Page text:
On September 17, 1953, the wife and three children of British diplomat Donald Maclean, who himself had disappeared in the summer of 1951, vanished from Geneva. It was not until three years later that the British intelligence had acknowledged that Maclean had been working for the Soviet secret service and had escaped with his family to Moscow.
When Melinda Maclean and her children did not return from a weekend away with friends in Montreux, her mother Mrs. Dunbar notified the police. A search began, and several days later Melinda’s car was found in a garage at Lausanne, Switzerland.
By the following day inquiries had established that she and the children had gone by train to Zurich and from there drove to Schwarzach St. Veit in Austria. There they had been met by a man and never spotted again. By then there were no doubts that Melinda had gone to join her husband Donald behind the Iron Curtain, but it was not officially confirmed until 1956.
Born in London, Donald Maclean was part of an espionage group that included fellow Communist supporters Guy Burgess, Anthony Blunt, John Cairncross and Kim Philby. All five men had been recruited as Soviet spies while they were undergraduates at Cambridge University in the 1930s. They would eventually become known by the KGB as the “magnificent five” but were better known in Britain as the Cambridge spy ring.
Maclean and his friends moved into jobs in British Intelligence and the Foreign Office where they had access to highly classified information. Throughout the years of World War Two and the Cold War it is believed Maclean had passed valuable information to the KGB on the development of the atomic bomb, documents related to the North Atlantic Treaty Organization and top secret Anglo-American exchanges on Korean War policy. In 1950, MI5 had begun to investigate Maclean, suspecting him of espionage. However, he disappeared before he could be interrogated.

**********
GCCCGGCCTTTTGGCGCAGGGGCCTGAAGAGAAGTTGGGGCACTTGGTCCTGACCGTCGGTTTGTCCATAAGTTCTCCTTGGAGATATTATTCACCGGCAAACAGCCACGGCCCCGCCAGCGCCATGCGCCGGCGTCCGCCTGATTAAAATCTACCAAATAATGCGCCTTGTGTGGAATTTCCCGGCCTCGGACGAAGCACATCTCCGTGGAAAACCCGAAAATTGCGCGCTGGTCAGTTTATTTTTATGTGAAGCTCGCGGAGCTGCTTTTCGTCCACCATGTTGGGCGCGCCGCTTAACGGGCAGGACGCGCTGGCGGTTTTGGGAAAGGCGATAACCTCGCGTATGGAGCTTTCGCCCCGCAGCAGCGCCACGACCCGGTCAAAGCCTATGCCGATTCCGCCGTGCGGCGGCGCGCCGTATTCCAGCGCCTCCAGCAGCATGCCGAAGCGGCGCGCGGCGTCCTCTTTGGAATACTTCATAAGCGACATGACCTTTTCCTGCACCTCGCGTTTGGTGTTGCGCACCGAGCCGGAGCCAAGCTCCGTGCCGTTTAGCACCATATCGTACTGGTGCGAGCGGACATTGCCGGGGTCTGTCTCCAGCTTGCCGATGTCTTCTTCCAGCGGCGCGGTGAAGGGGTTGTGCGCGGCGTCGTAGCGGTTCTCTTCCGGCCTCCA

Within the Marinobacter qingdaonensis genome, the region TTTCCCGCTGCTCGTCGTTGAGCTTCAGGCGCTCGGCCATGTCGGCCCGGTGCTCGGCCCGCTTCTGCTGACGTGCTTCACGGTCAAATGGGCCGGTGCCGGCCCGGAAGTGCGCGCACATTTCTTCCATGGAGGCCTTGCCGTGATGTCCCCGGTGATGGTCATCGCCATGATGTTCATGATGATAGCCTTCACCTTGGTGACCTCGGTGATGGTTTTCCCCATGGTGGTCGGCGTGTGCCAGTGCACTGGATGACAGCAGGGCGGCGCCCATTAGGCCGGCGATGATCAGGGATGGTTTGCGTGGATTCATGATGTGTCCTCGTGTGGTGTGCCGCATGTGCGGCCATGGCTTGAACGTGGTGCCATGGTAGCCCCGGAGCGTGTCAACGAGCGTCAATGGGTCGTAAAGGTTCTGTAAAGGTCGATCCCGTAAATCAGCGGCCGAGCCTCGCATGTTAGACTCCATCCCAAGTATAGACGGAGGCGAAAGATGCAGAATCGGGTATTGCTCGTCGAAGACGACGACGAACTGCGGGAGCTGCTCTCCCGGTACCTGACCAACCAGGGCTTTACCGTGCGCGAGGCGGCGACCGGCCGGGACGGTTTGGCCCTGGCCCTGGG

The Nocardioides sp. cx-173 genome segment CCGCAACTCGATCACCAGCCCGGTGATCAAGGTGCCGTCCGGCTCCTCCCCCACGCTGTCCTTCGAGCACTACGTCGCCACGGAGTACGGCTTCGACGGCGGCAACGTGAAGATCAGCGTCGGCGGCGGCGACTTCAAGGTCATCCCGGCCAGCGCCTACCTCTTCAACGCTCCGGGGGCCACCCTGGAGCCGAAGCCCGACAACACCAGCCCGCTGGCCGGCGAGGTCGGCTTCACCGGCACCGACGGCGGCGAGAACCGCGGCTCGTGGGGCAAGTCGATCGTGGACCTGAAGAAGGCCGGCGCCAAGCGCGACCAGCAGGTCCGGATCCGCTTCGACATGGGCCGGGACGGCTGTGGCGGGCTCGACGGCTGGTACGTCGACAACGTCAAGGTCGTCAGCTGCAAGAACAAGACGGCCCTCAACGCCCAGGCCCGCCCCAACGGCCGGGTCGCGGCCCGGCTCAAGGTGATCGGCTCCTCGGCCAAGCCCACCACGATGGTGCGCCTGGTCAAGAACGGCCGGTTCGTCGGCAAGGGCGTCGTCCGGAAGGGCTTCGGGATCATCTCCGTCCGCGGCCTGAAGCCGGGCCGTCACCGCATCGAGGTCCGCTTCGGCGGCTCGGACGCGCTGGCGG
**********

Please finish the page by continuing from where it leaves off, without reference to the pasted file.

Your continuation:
Some historians believe that Joseph Stalin decided to initiate the Berlin Blockade (1948) and his support of North Korea during the Korean War because he knew, going by the information sent to Moscow by Maclean, that America was not as powerful in terms of nuclear weapons as they had made themselves out to be.
In 1956, Maclean reappeared in Moscow. Together with Burgess he gave a statement to representatives of the foreign press. Both denied being Soviet agents, claiming they had come to the USSR to “work for the aim of better understanding between the Soviet Union and the West.” However Maclean did admit that his family joined him in Moscow.
Maclean integrated well into Soviet society, working for the Soviet Foreign Ministry and the Institute of World Economic and International Relations, and lived fully in accord with his Communist principles. He was awarded the Order of the Red Banner of Labor and the Order of Combat. His Soviet name was Mark Petrovich Maclean. Maclean and his wife separated in 1966.